One of the projects I am currently working on is writing the Julia for Data Analysis book. In this post I want to give you a brief overview of the contents of the book and its current status.

What is the objective of the book?

The book is aimed at data scientists with some programming experience wanting to learn how to do data analysis in Julia. Some previous experience with Julia would be a plus, but it is not strictly required.

Since the book is aimed as an entry-level introduction to data analysis in Julia I have divided it into two parts:

  • Part 1 is teaching you the essential Julia skills you need to learn to confidently use the language.
  • Part 2 is focused on data analysis.

I do not assume that you know the Julia language and in Part 1 explain the basic components of the language from the very beginning. However, I assume that you have some experience with programming (e.g. in R or Python).

Part 2 focuses on data analysis in Julia. In it I concentrate a lot on the functionalities of the DataFrames.jl package.

It is impossible to cover every aspect of data analysis in Julia in a single book. Therefore, my goal was to discuss all essential material that will allow you to later confidently learn more advanced things on your own, while being convenient that you have a firm grasp of the fundamental concepts.

What is the scope of the book?

Most of the chapters in the book are project oriented. I introduce new concepts and functionalities of the Julia ecosystem by showing how they can be used to solve practical problems.

Since the scope of the book is quite wide let me here list selected technical topics that I discuss in it which, I think, are useful even for people who already know Julia:

  • working with source data in various formats: CSV, Apache Arrow, SQLite, JSON, serialization, parsing data that has non-standard format;
  • getting data from external sources (like: downloading data, unpacking compressed data, getting data using HTTP requests, finishing with writing a web service on your own);
  • solving typical issues encountered when pre-processing data: efficient handling of strings, using categorical values, working with time-series, understanding missing values.
  • coverage of key functionalities of the DataFrames.jl package and DataFramesMeta.jl package (creating data frames, transforming them, split-apply-combine strategy, joining, sorting, subsetting, reshaping);
  • creating plots that visualize the results of your analysis using the Plots.jl package;
  • building simple predictive models (linear regression, logistic regression, LOESS) and assessment of the model performance;
  • integrating Julia code with R and Python.

Notably, I have not covered in this book more advanced topics on machine learning. The reason is that there are too many options available, so this would be a material for another book. However, as I have already mentioned, the book is written in a way so that after reading it you should be able to easily learn the functionalities of the concrete packages that provide such functionalities, like e.g. MLJ.jl, yourself.

For example, after reading this book you might want to check out my Hands-on Data Science with Julia live project that gives you an introduction to machine learning with Julia.

Where to get the book?

The book will be published by Manning. This week its first two chapters have been made available in MEAP (Manning Early Access Platform).

You can find a preview of the book under this link.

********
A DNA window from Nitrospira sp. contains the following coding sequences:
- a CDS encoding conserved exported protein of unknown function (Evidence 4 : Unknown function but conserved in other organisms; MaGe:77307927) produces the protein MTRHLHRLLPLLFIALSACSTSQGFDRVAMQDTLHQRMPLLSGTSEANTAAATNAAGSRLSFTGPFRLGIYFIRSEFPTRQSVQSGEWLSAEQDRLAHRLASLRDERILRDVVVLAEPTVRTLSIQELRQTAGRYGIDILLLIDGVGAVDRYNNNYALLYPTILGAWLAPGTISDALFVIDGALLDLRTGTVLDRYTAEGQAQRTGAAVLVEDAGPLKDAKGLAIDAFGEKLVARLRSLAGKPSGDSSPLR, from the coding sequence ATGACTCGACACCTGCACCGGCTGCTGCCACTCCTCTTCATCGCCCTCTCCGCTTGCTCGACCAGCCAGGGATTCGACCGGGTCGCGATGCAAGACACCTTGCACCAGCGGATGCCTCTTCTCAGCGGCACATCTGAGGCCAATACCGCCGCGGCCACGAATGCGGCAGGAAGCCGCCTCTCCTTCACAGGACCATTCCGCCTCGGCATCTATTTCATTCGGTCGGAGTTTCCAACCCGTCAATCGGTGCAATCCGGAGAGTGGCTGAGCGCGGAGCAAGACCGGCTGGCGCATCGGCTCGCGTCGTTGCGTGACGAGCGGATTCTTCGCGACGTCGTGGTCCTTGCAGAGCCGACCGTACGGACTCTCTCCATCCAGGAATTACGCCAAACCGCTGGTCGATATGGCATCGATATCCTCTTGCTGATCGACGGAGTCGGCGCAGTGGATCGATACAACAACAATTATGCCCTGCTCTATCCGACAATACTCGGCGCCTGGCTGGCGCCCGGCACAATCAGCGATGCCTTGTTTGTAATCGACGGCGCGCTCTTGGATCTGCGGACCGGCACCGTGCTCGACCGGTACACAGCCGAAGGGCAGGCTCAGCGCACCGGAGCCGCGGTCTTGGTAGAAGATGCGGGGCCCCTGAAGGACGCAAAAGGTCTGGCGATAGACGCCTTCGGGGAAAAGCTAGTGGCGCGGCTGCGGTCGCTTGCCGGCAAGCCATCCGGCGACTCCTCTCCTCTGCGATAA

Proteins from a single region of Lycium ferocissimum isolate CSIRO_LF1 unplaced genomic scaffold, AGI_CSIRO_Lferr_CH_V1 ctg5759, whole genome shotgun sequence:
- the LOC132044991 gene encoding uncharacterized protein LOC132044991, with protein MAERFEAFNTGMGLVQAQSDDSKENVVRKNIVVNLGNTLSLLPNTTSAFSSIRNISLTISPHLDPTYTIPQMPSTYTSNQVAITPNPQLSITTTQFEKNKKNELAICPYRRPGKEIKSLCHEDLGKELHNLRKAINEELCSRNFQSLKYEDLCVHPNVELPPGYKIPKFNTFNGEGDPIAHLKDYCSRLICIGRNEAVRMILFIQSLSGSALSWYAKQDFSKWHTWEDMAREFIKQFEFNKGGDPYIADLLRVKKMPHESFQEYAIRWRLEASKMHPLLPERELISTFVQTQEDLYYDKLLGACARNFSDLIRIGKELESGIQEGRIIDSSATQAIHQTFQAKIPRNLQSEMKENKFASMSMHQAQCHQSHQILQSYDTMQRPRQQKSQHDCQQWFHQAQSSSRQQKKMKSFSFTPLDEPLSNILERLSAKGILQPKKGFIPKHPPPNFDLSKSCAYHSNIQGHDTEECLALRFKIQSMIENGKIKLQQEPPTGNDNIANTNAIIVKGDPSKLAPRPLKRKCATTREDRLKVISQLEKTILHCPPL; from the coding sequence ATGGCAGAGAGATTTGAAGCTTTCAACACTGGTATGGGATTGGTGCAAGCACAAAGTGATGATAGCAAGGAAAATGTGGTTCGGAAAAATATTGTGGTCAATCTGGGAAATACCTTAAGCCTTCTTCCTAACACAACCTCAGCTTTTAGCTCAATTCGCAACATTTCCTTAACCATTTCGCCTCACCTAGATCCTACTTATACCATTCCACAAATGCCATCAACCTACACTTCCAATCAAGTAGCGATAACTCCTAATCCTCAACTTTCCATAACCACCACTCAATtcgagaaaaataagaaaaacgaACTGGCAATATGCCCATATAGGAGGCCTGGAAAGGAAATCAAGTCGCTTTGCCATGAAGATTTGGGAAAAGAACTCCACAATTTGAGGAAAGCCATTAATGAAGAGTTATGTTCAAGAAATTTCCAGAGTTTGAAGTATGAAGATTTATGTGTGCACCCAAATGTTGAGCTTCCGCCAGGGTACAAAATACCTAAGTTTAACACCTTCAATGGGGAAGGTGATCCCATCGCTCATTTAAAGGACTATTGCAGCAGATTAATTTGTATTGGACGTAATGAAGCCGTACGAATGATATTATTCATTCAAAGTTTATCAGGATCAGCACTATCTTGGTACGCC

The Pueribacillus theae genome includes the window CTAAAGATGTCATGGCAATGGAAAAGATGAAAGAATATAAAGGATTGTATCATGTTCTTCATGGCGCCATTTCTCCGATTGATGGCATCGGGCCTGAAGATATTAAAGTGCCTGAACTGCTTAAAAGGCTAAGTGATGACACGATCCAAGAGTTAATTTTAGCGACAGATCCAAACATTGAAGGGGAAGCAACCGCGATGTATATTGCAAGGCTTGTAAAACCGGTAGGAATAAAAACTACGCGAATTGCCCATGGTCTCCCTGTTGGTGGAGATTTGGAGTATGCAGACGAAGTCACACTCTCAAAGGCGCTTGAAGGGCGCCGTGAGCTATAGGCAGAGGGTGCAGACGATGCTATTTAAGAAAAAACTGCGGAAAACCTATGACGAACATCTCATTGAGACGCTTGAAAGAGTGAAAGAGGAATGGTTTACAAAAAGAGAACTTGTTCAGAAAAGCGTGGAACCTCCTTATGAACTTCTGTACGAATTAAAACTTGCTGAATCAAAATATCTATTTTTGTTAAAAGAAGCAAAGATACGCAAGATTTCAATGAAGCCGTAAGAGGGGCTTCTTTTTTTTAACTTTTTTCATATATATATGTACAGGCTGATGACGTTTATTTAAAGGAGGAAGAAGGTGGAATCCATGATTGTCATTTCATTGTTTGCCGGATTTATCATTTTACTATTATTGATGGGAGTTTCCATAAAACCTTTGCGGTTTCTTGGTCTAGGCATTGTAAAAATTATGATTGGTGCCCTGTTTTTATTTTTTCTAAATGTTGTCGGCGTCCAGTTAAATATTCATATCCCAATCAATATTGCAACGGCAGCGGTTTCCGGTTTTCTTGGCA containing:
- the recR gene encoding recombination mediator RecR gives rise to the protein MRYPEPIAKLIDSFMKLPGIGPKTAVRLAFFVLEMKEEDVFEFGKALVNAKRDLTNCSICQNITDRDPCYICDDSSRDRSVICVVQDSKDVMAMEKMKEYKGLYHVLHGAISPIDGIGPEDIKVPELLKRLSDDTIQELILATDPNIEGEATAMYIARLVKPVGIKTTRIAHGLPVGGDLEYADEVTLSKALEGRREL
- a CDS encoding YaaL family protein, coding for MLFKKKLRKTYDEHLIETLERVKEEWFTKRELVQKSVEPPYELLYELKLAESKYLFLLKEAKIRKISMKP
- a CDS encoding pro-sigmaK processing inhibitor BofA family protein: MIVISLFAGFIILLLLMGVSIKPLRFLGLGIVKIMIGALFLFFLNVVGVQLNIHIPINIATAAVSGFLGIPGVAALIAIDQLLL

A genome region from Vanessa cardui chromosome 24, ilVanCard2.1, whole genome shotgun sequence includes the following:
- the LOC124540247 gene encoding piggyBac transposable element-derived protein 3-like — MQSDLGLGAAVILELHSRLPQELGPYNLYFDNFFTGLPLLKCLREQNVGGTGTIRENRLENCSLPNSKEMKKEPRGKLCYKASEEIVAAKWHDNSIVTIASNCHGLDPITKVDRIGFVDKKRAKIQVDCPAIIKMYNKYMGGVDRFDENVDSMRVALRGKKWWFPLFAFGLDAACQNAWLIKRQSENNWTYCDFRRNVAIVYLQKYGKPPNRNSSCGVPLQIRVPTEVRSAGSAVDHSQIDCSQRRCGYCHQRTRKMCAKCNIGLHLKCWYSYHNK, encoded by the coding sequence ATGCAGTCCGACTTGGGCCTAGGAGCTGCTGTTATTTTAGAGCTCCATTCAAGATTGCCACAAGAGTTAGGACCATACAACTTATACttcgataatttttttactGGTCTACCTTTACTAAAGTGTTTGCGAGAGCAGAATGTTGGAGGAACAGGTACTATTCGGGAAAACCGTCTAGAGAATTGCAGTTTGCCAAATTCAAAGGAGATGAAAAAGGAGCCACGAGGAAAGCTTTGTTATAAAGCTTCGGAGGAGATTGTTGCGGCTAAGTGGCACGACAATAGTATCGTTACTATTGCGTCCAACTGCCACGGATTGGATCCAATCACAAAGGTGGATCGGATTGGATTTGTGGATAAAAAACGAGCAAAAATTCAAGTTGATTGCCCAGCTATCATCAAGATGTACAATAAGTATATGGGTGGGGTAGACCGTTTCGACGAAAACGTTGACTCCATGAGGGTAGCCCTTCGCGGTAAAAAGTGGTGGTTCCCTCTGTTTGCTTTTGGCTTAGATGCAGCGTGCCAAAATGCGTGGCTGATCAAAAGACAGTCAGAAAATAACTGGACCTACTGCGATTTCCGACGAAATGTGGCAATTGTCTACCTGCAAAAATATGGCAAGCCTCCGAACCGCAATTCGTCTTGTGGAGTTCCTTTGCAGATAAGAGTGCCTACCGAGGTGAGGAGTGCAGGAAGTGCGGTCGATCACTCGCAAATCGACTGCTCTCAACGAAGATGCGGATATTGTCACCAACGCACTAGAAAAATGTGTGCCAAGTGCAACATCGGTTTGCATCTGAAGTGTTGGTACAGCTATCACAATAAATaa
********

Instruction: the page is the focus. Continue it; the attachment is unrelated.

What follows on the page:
If you are interested in the topic I encourage you to visit the website, as MEAP program gives the readers an opportunity to give feedback about the material I have prepared before the final version of the book is published.

What is the status of the book?

All core chapters have been already written. Now we are going through a review and publishing process. I will write another post when the book is finalized.

However, since all the technical material is already prepared, you can get the source codes of all chapters from GitHub. Codes are shared there are under MIT license so you can freely reuse them.


Today, as a conclusion, let me pick one example code from the book (codes are also available on GitHub).

The example code produces a plot that compares speed and code size of Julia, Python, Java, and C on 10 standard problems taken from the The Computer Language Benchmarks Game website.

The example is self-contained and was tested under Julia 1.7.0, DataFrames.jl 1.3.2, CSV.jl 0.10.3, and Plots.jl 1.27.1.

data = """
spectral norm,c,0.41,1197
spectral norm,Java,1.55,756
spectral norm,Python,112.97,407
spectral norm,Julia,1.11,429

using CSV
using DataFrames
using Plots

df =, DataFrame)

plot(map([:time, :size],
         ["execution time (relative to C)",
          "code size (relative to C)"]) do col, title
    df_plot = unstack(df, :problem, :language, col)
    df_plot[!, Not(:problem)] ./= df_plot.c
    select!(df_plot, Not(:c))
    scatter(df_plot.problem, Matrix(select(df_plot, Not(:problem)));
            labels=permutedims(names(df_plot, Not(:problem))),
            yaxis = col == :time ? :log : :none,
            markershape=[:rect :diamond :circle],
            markersize=[4 5 5],
            markercolor=[:lightgray :lightgray :gold],
            xtickfontsize=7, ytickfontsize=7,
            legendfontsize=7, ylabelfontsize=7)
            hline!([1.0]; color="orange", labels="C")

(the code is not easy, but after reading the whole book you should be able to confidently read it and create a similar implementation yourself)

The figure produced by this code looks as follows.

Benchmarks plot

If you would like to read a complete interpretation of the plot please check Chapter 1 in Julia for Data Analysis book. Here let me just summarize that Julia runs the code fast (left pane) and at the same time is convenient to use (as measured by the code size; right pane).